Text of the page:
"Go ask the other people why they don't think they should support the political process," he said. "That would be my question."

A handful of executives at other financial institutions did make individual contributions to a single party during the recent election campaign. But none of the banks held meetings amongst their top brass to co-ordinate a funding effort. Indeed, some observers in the banking industry suggested many senior executives might feel compelled to join in an effort that was being pushed by their CEO.

Canadian Imperial Bank of Commerce, for example, issued an internal memo to staff last December outlining its political contribution policy. The bank said that while individuals could make donations, they were barred from any political activities at work.

"Further," the memo warned, "employees must not pressure other employees (especially subordinates) to make a political contribution and must not try to influence any vote or political activity."

Mr. Clark countered that there was no pressure at TD for other executives to take part, citing a few members of the team who opted not to contribute.

"We have exactly the same discussion every year on United Way," he said. "And there's some people that don't contribute at the level that I think is appropriate, but I obviously am not averse to saying to people: 'I think if you want to be a leader, in general, you have obligations beyond your own personal consumption habits.' "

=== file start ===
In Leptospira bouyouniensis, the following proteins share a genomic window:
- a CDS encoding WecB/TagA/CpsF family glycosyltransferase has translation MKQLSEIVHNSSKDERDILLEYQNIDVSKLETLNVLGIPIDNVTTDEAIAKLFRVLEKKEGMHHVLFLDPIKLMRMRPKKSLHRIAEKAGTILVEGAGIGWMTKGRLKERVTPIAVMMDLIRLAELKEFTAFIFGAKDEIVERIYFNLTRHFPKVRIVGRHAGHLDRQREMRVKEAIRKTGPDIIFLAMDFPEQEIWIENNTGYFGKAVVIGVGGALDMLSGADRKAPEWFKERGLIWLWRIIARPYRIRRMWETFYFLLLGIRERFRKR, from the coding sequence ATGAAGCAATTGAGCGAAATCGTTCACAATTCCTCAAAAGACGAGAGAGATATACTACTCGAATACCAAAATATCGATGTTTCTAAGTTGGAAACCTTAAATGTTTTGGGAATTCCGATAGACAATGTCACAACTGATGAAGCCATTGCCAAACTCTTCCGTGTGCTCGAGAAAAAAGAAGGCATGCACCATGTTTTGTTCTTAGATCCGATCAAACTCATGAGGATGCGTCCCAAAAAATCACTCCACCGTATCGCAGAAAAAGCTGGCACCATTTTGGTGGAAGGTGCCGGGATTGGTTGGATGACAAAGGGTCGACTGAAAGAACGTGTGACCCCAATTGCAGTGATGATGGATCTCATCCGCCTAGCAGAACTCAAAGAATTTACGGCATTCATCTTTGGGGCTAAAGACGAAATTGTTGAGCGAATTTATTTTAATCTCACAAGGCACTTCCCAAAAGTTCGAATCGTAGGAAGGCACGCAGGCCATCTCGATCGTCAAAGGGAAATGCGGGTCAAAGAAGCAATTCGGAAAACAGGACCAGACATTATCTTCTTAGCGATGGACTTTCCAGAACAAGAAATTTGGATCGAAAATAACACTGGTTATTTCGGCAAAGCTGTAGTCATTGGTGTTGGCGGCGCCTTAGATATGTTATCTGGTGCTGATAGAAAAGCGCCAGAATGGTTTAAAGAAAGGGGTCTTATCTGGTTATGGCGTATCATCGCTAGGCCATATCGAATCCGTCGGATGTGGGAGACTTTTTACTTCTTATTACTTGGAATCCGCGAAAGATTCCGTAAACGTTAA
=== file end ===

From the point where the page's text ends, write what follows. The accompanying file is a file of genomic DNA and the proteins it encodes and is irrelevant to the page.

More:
But other banks said they draw a clear line between charitable giving and politics.

"When we organize this kind of activity we do it for United Way, for instance, but not for political parties," said Denis Dubé, a spokesman for National Bank of Canada. "The bank prefers to stay neutral and we don't want to be involved in any political activities."

Fundraisers for both major parties mounted an aggressive campaign this winter, according to sources, who said they sought lists of executives they could contact directly.

Bank of Montreal, for example, has a policy against handing out names, to guard against privacy concerns. It also steers clear of the kind of meetings organized by TD.

Ralph Marranca, a spokesman for BMO, said the bank would not "direct any employees, or even suggest, that they make personal political donations -- again, because of our obligation to adhere to the Canada Elections Act and out of respect for the personal privacy of our employees."

TD executives donations
Contributor's nameTitle/ DivisionLiberal Donation (Jan 6)Tory Donation (Jan 13)
Ed Clark Chief Executive Officer $5,000 $5,000 (n/a)
Bob Dorrance CEO, TD Securities$5,000 $4,000
Bernie DorvalCo-Chair Retail Bank $5,000 $5,000
Bill Hatanaka CEO, TD Waterhouse $5,000 $5,000
Tim HockeyCo-Chair, Retail Bank$5,000 (Jan 12)$5,000
Mike MacBainPresident, TD Securities$5,000 $5,000
Rob MacLellanChief Investment Officer$5,000 $5,000
Bharat Masrani Chief Risk Officer $5,000 $5,000
Fred TomczykVice Chair, Operations$4,000 $5,000 (Jan 30)
Colleen JohnstonChief Financial Officer$2,500 $2,500